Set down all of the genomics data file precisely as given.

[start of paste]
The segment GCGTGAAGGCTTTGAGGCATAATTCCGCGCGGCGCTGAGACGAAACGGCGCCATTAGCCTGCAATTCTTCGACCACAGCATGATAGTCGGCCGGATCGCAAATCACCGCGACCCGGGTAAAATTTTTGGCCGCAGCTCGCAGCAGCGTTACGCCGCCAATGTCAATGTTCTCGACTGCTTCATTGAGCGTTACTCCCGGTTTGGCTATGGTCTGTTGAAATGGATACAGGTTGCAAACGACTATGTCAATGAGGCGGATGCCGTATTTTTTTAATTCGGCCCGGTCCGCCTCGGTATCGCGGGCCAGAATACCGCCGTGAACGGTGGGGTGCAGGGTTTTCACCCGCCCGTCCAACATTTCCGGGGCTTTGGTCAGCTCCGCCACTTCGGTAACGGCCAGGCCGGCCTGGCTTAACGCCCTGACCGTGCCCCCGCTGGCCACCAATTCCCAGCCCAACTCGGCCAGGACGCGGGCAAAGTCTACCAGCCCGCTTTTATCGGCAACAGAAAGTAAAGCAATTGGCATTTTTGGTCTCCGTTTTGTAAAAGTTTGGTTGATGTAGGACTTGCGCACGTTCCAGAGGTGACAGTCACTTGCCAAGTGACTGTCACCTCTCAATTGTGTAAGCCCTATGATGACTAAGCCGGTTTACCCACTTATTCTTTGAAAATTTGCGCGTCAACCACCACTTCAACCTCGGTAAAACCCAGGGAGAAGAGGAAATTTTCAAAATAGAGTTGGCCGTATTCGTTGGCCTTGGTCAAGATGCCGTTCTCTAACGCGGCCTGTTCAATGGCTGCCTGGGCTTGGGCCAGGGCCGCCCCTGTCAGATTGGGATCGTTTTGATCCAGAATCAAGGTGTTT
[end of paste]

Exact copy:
The segment GCGTGAAGGCTTTGAGGCATAATTCCGCGCGGCGCTGAGACGAAACGGCGCCATTAGCCTGCAATTCTTCGACCACAGCATGATAGTCGGCCGGATCGCAAATCACCGCGACCCGGGTAAAATTTTTGGCCGCAGCTCGCAGCAGCGTTACGCCGCCAATGTCAATGTTCTCGACTGCTTCATTGAGCGTTACTCCCGGTTTGGCTATGGTCTGTTGAAATGGATACAGGTTGCAAACGACTATGTCAATGAGGCGGATGCCGTATTTTTTTAATTCGGCCCGGTCCGCCTCGGTATCGCGGGCCAGAATACCGCCGTGAACGGTGGGGTGCAGGGTTTTCACCCGCCCGTCCAACATTTCCGGGGCTTTGGTCAGCTCCGCCACTTCGGTAACGGCCAGGCCGGCCTGGCTTAACGCCCTGACCGTGCCCCCGCTGGCCACCAATTCCCAGCCCAACTCGGCCAGGACGCGGGCAAAGTCTACCAGCCCGCTTTTATCGGCAACAGAAAGTAAAGCAATTGGCATTTTTGGTCTCCGTTTTGTAAAAGTTTGGTTGATGTAGGACTTGCGCACGTTCCAGAGGTGACAGTCACTTGCCAAGTGACTGTCACCTCTCAATTGTGTAAGCCCTATGATGACTAAGCCGGTTTACCCACTTATTCTTTGAAAATTTGCGCGTCAACCACCACTTCAACCTCGGTAAAACCCAGGGAGAAGAGGAAATTTTCAAAATAGAGTTGGCCGTATTCGTTGGCCTTGGTCAAGATGCCGTTCTCTAACGCGGCCTGTTCAATGGCTGCCTGGGCTTGGGCCAGGGCCGCCCCTGTCAGATTGGGATCGTTTTGATCCAGAATCAAGGTGTTT